You’re right: Prism Shift does not look like the real world at all. We are intentionally creating something that isn't real-world to elevate women to broaden their ability of what they can imagine for themselves. Removing those barriers in the education stage will help women more effectively learn and prepare for when they enter their real-life work environments.
Representation matters. With a program that’s by women for women, representation has a big influence on a student’s confidence level and the ability to succeed—and even just their ability to imagine themselves in a career that maybe otherwise wouldn’t have been considered without first seeing a woman in that position.
Returning to the professional enrichment curriculum—we’re going to address some of those more sensitive issues in a comfortable space, where students won’t have to weigh potential risks of retribution for what their thoughts might be. They’re going to have a forum where they can discuss their fears and their experiences with peers and mentors who can identify with where they’re coming from better than the industry as a whole might.
Although we’re going to have women and women-identifying people in the roles of mentors and instructors, that does not mean we are never going to have men in the space. Launch Academy has this great program called LEAP, that’s sort of like an instructor exchange program for our different locations. We might have folks coming from Boston or Philly who identify as men, who come down, help out, and give a facilitation for a day. We’re also going to have a speaker series that’s part of our career services curriculum, and we’re planning to have people representative of the DC community, which will likely include men. We’ll build our students’ skills and awareness to identify and build relationships with allies.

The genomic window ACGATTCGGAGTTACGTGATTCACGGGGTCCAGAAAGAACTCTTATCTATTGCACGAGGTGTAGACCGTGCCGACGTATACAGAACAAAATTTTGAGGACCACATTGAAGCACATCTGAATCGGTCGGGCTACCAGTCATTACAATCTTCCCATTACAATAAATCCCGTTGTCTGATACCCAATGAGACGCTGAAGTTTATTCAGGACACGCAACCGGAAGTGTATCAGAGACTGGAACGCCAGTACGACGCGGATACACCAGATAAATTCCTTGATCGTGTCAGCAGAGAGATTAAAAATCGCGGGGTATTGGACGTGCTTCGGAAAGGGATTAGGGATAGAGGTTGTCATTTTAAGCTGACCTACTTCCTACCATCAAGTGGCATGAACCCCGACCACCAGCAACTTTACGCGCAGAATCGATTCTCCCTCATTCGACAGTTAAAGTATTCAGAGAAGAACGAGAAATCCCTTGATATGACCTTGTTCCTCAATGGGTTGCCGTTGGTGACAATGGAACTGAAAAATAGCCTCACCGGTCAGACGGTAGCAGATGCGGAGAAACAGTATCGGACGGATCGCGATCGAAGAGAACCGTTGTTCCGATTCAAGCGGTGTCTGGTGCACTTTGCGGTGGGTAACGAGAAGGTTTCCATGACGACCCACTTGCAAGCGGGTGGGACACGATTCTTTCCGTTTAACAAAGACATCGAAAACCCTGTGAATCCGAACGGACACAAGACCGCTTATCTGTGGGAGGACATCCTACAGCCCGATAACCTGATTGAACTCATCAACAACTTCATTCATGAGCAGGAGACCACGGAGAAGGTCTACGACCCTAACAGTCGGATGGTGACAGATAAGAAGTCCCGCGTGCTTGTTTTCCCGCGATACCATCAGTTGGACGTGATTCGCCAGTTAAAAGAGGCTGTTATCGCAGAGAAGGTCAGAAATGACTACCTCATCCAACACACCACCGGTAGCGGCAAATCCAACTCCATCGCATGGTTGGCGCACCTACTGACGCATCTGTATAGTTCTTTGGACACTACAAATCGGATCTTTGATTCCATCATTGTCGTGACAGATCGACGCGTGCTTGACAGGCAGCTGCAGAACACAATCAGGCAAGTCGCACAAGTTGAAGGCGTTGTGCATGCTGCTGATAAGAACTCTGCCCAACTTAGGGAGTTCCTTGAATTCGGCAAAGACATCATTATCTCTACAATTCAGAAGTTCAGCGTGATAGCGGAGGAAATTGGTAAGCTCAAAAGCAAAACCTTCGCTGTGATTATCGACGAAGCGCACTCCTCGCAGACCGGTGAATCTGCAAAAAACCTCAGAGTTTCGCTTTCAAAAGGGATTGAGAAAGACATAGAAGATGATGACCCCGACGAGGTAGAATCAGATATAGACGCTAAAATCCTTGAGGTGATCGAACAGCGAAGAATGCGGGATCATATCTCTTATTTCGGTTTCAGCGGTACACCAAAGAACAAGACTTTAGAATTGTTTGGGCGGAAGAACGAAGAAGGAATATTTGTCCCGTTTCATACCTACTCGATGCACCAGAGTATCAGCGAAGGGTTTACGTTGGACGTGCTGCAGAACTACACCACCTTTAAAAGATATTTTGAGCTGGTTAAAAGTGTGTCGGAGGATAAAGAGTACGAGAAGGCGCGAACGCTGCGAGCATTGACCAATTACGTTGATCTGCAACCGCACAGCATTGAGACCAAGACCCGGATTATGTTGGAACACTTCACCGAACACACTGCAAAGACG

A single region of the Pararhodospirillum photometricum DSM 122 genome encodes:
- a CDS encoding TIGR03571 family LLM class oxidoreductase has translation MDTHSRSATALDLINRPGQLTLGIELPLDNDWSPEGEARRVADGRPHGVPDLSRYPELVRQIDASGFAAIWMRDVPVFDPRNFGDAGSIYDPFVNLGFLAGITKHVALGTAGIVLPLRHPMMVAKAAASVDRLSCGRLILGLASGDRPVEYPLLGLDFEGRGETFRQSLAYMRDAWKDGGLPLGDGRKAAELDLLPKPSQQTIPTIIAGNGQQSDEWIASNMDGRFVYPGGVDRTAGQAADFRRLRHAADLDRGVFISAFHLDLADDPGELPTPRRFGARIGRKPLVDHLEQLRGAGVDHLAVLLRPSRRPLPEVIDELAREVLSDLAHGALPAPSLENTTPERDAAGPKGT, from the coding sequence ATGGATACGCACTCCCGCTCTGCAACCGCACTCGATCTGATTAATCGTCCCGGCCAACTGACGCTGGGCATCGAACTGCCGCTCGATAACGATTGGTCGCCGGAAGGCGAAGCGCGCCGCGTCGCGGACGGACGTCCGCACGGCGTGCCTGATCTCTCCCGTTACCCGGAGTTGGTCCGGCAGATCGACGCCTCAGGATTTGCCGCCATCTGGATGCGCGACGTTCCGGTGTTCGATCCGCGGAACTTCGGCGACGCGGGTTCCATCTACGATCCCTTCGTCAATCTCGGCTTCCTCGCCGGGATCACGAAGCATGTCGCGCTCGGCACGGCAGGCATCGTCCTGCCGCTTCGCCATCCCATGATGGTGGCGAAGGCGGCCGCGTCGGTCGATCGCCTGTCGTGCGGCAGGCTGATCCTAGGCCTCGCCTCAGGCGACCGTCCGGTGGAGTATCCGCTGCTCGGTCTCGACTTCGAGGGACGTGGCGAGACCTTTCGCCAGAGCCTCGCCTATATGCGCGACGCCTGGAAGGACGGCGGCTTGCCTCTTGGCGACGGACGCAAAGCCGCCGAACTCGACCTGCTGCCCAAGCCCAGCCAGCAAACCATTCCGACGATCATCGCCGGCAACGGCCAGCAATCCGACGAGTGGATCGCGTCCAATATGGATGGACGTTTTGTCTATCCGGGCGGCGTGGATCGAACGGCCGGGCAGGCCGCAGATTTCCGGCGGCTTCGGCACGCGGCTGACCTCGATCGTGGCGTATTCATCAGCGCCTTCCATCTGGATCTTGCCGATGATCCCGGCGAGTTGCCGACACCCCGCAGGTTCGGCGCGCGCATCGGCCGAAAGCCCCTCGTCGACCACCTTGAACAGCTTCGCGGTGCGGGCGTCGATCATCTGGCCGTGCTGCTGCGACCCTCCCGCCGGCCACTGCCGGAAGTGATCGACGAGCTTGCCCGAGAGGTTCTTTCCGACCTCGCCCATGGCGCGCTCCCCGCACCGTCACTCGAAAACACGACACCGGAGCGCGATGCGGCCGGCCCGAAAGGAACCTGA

Our goal for Prism Shift is inclusion. Our goal for Prism Shift students is removing barriers to make the tech space a more inclusive space. While we are doing that primarily through this goal of creating more gender diversity within the tech community by offering Prism Shift to women only, we are very aware that Washington, D.C. is a truly diverse area and we want to support intersectionality and other types of inclusion as much as we can—while still maintaining that this is a space primarily for women in order to allow them to overcome those barriers.